Robert Robinson

Years active in NCP

1976 – 1977

Robert Robinson

The first statement about the Nairobi City Players that must be emphatically made is that it was a thoroughly professional theatre company. Just because its members were not paid for their services, and they had daytime occupations, did not mean that the standards of performance and production were any less than that of a comparable UK repertory theatre.

I found that out at my very first rehearsal of ‘Hostile Witness’ which required a large cast of English ‘types’.  The play had run successfully at London’s Drury Lane Theatre a few years prior to 1976 when I was invited out to Nairobi to direct it. The London cast featured a number of familiar West End character actors. One can say with a smile that NCP was not short of ‘characters’.  One essential skill that itinerant guest directors like me must have is to be able to work immediately with actors one has never met or auditioned. You are presented with the cast as well as the production designs and that’s more or less it. NCP was very fortunate to have Bryan Epsom as its Artistic Director. Energetic, diplomatic, very knowledgeable, and shrewd, he was able to hold all the different components together. There were times in my subsequent jobs that I found myself thinking how much better this place would be if Bryan was running it.

So I was delighted to be invited back the following year to direct two back-to-back productions. The first was particularly intriguing – an all African cast in “The Desperate Hours”, an American play in which Paul Newman made his 1955 Broadway debut. The play is set in Indianapolis but I adapted it to Nairobi. I soon learned that the African community, as in the Middle East, are accustomed to an all-inclusive story-telling tradition, rather than a captive, regulated, silent audience situation. Our cast was mostly university students – very smart, sophisticated, and busy. The organization of rehearsals was a nightmare, but they pulled it off very successfully. One had to admire Bryan Epsom’s foresight. Diversity in the entertainment world has become a hot topic since the Nineties, especially in the States where I now live. NCP was doing it in the Seventies.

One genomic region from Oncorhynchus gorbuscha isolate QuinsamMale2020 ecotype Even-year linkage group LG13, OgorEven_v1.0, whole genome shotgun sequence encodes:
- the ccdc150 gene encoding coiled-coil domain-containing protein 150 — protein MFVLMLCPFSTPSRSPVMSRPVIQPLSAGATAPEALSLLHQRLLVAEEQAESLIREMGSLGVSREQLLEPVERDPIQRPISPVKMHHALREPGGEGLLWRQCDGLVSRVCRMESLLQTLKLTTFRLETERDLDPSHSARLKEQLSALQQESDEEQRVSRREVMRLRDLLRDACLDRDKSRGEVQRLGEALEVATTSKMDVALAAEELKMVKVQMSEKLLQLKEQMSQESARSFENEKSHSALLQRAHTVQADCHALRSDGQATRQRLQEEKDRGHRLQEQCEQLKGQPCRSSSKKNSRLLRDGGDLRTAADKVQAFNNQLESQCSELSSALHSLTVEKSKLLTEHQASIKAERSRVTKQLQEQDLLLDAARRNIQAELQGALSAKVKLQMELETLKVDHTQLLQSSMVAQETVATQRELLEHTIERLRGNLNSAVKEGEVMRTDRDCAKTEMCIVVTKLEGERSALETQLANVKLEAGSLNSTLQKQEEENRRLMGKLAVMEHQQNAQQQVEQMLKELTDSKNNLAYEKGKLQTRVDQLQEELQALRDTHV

The second play was “The Man in the Glass Booth”, a serious and rather fraught story of a New York Jewish millionaire who is agonized by the continuing effects the repercussive emotions engendered by the Holocaust have on Israel and its Diaspora. As a way of achieving some kind of closure, he assumes the identity of Adolf Eichman, allows himself to be found, captured, put on trial, and hanged as was the real Eichman. Certainly not your usual fare for a Rep company; to the best of my knowledge it has not been done on the UK Rep circuit. It attracted great interest among Nairobi’s small but vibrant Jewish community, many of whom were not familiar with NCP. In fact one lady came on board to help with Hebrew and Yiddish pronunciation. We obtained a huge Israeli flag for the courtroom set from the Israeli Embassy, whose ambassador attended the opening night, as well as others from the diplomatic corps

The NCP contract stipulated that the guest director remain on site for the two -week run of the production, during which time NCP would send the director to various tourist destinations. In other words, a guaranteed holiday. Once again, NCP was way ahead of the curve; such things are still contentious issues in labour union contracts. Of course, Nairobi itself is a fascinating and wildly diverse metropolis, and I enjoyed the warmth and hospitality of all the NCP members. I am happy to say I still remain in touch with Brenda Goodman and Mary Epsom. Lake Naivasha, safaris on the ground and in the hills, a week on the Island of Lamu, a flight around Kilimanjaro to Moshi with a flying doctor, climbing Mt. Kenya with a wonderful guide, Francis Karuri. Outstanding events in my life all due to Nairobi City Players. Not only did they entertain – they inspired.